I adjust the fan depending upon what coat I'm applying and size of the work. For the primer I use a fairly concentrated fan size of around a 3inches, this is mainly to lay down thick coats. Be sure to hold the gun a little further away from the work(around a foot is good for me) or use quicker movements since its easy to get buildup and runs using these thick passes. If you mess up then it can be fixed later with sanding, try to get it good and even though since it does effect the uniformity of the final and can cause very slight distortions even after you sand away runs.

For the important coats be sure to hold the gun around 6 inches from the work and keep the coats as even as possible and use light dropcoats to ensure good uniformity - this is absolutely critical for metallics since they very easily highlight the spray pattern. I always use the largest spray pattern for clearcoats and metallics. It goes on finer and this is fairly important for these critical coats.

For the pressure settings it depends upon what I'm spraying but to set the pressure press and hold the trigger with an empty gun and then adjust the regulator until it reads whatever you need. Here's what I use; basecoat 1.6bar, primer 1.6 bar and clearcoat is 2 bar.

You'll notice that the pressure will have dropped after using it for a time and just before the compressor kicks back its around 0.3bar below what you originally set it at, so average it out and set it a little higher to compensate - Last thing you need is a big blob of paint shooting out the gun and onto the work because the pressure was insufficient to keep the spray thoroughly atomised.

Hope that helps.
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Old 16th May 2006, 09:04 AM   #29
Vikash is offline Vikash  United Kingdom
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I've been using whichever nozzle is fitted as standard when you get the gun. I didn't notice another in the box, but when I read the website description again the other day it led to me to think I may have another one in there...

Quote:
For the important coats be sure to hold the gun around 6 inches from the work
If I did it at six inches I'd probably blow the work piece away. I obviously need to play with my settings a bit more...

Quote:
Last thing you need is a big blob of paint shooting out the gun and onto the work because the pressure was insufficient
Though my pressure setting appears to be higher, this is the exact problem I had. All the coats went on fine, until the last panel when I got some blobs of paint that ruined it. During sanding they come off and leave spots that requires touching up - which to me means respraying.

How do you touch up? I tried sorting it by dabbing some paint on with a brush which messed things up even more. Hence I'll be sanding it all down again, and putting lots of coats on.

All fun and games hey.
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Old 16th May 2006, 10:48 AM   #30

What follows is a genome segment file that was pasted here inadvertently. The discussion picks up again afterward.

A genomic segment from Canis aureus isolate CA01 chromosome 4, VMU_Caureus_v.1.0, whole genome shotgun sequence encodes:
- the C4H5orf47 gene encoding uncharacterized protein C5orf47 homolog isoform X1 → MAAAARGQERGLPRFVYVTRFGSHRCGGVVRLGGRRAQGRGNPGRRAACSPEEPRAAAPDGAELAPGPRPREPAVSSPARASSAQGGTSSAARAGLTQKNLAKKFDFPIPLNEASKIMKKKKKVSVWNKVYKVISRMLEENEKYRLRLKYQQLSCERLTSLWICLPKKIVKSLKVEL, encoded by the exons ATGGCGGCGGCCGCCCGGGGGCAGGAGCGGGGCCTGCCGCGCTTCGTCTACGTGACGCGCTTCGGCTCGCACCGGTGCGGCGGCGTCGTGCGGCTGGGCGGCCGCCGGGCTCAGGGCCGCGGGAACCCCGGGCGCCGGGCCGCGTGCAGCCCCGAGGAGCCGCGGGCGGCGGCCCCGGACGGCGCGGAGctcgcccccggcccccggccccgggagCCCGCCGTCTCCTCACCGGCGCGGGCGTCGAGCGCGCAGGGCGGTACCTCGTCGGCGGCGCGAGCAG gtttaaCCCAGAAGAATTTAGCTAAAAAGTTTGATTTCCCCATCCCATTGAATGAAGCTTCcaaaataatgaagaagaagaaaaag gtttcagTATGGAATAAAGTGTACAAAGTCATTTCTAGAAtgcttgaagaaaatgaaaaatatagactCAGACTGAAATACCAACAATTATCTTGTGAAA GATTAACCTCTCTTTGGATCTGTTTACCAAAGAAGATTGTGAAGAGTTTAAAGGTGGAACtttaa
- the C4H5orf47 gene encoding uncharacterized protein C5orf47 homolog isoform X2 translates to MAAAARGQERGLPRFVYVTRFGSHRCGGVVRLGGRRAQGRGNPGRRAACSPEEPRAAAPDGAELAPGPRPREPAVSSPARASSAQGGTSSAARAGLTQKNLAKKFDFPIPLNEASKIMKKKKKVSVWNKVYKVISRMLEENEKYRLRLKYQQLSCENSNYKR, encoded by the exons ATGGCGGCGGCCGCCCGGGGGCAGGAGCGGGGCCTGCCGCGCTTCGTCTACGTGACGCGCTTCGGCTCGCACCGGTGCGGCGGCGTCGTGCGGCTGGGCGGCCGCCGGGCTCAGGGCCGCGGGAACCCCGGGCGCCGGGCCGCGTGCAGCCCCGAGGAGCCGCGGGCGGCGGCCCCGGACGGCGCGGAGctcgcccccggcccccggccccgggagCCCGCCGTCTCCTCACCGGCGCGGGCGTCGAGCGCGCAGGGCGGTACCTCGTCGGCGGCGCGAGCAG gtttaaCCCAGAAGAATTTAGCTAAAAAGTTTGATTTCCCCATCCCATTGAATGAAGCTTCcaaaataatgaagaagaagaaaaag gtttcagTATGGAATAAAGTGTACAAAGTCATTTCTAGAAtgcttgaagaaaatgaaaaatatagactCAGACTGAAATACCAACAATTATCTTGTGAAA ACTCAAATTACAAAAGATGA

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Quote:
Originally posted by Vikash
I've been using whichever nozzle is fitted as standard when you get the gun. I didn't notice another in the box, but when I read the website description again the other day it led to me to think I may have another one in there...

If I did it at six inches I'd probably blow the work piece away. I obviously need to play with my settings a bit more...

Though my pressure setting appears to be higher, this is the exact problem I had. All the coats went on fine, until the last panel when I got some blobs of paint that ruined it. During sanding they come off and leave spots that requires touching up - which to me means respraying.

How do you touch up? I tried sorting it by dabbing some paint on with a brush which messed things up even more. Hence I'll be sanding it all down again, and putting lots of coats on.

All fun and games hey.
That sounds like moisure or oil from the compressor. Runs of paint will be just be that and won't displace the paint, oil and moisture will though. A coalescent filter will eliminate that or you can bleed the tank before use and then fill the tank up, turn the compressor off and then empty it to shift the bad cr@p out of the tank that's gathered whilst its been idle.
When a compressor is new this also tends to happen, oil from the motor mixes with the air but once the motor gets worn- in this is rare. Also be sure not to move the compressor from one temperature extreme to another and then use it, for example - cold shed and then moved into direct sunlight when spraying. Also be sure that you've not run the compressor hard for a while otherwise your shooting hot air from the gun, again this is a problem with direct drive compressors. The best ones are the medical grade types, these have all the filters required to have air of breathable quality, expensive though.

If you need to touch up with a brush then you must ensure that the paint has fully hardened(1 month+ for 1k) otherwise the fresh paint you apply simply reactivates the existing paint and you just end up rubbing the coats away.
The best method by far is an air brush for small area touch up, I rubbed through a small spot of the laquer on the base of my speakers. All I did was clean the work with panel wipe and then sprayed the affected area using the air brush. It has superb control and virtually zero over spray. After this I carried on as normal and its invisible, just looks like its supposed to.